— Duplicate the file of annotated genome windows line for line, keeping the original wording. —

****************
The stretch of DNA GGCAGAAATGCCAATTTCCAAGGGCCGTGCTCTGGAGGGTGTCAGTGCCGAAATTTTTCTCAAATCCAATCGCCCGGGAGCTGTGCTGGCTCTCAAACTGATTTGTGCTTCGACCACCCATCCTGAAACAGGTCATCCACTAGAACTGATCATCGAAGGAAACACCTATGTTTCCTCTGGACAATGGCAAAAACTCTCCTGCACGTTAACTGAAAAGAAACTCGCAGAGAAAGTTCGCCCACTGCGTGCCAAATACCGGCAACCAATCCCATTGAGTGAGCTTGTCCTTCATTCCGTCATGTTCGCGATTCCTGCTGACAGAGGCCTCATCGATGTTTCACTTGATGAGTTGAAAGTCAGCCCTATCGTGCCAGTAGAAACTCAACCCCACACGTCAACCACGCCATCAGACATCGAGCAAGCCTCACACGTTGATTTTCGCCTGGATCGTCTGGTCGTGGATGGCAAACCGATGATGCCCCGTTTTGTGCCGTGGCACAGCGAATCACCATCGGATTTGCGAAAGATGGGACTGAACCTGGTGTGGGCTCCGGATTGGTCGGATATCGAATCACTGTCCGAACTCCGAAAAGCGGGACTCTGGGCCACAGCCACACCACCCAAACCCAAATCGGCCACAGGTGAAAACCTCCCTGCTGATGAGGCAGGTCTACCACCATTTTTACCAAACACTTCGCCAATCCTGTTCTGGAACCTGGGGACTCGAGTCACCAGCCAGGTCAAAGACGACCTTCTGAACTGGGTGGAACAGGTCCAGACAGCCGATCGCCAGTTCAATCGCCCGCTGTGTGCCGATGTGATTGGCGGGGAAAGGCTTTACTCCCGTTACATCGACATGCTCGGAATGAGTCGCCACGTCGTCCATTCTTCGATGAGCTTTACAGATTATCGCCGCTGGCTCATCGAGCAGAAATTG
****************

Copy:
The stretch of DNA GGCAGAAATGCCAATTTCCAAGGGCCGTGCTCTGGAGGGTGTCAGTGCCGAAATTTTTCTCAAATCCAATCGCCCGGGAGCTGTGCTGGCTCTCAAACTGATTTGTGCTTCGACCACCCATCCTGAAACAGGTCATCCACTAGAACTGATCATCGAAGGAAACACCTATGTTTCCTCTGGACAATGGCAAAAACTCTCCTGCACGTTAACTGAAAAGAAACTCGCAGAGAAAGTTCGCCCACTGCGTGCCAAATACCGGCAACCAATCCCATTGAGTGAGCTTGTCCTTCATTCCGTCATGTTCGCGATTCCTGCTGACAGAGGCCTCATCGATGTTTCACTTGATGAGTTGAAAGTCAGCCCTATCGTGCCAGTAGAAACTCAACCCCACACGTCAACCACGCCATCAGACATCGAGCAAGCCTCACACGTTGATTTTCGCCTGGATCGTCTGGTCGTGGATGGCAAACCGATGATGCCCCGTTTTGTGCCGTGGCACAGCGAATCACCATCGGATTTGCGAAAGATGGGACTGAACCTGGTGTGGGCTCCGGATTGGTCGGATATCGAATCACTGTCCGAACTCCGAAAAGCGGGACTCTGGGCCACAGCCACACCACCCAAACCCAAATCGGCCACAGGTGAAAACCTCCCTGCTGATGAGGCAGGTCTACCACCATTTTTACCAAACACTTCGCCAATCCTGTTCTGGAACCTGGGGACTCGAGTCACCAGCCAGGTCAAAGACGACCTTCTGAACTGGGTGGAACAGGTCCAGACAGCCGATCGCCAGTTCAATCGCCCGCTGTGTGCCGATGTGATTGGCGGGGAAAGGCTTTACTCCCGTTACATCGACATGCTCGGAATGAGTCGCCACGTCGTCCATTCTTCGATGAGCTTTACAGATTATCGCCGCTGGCTCATCGAGCAGAAATTG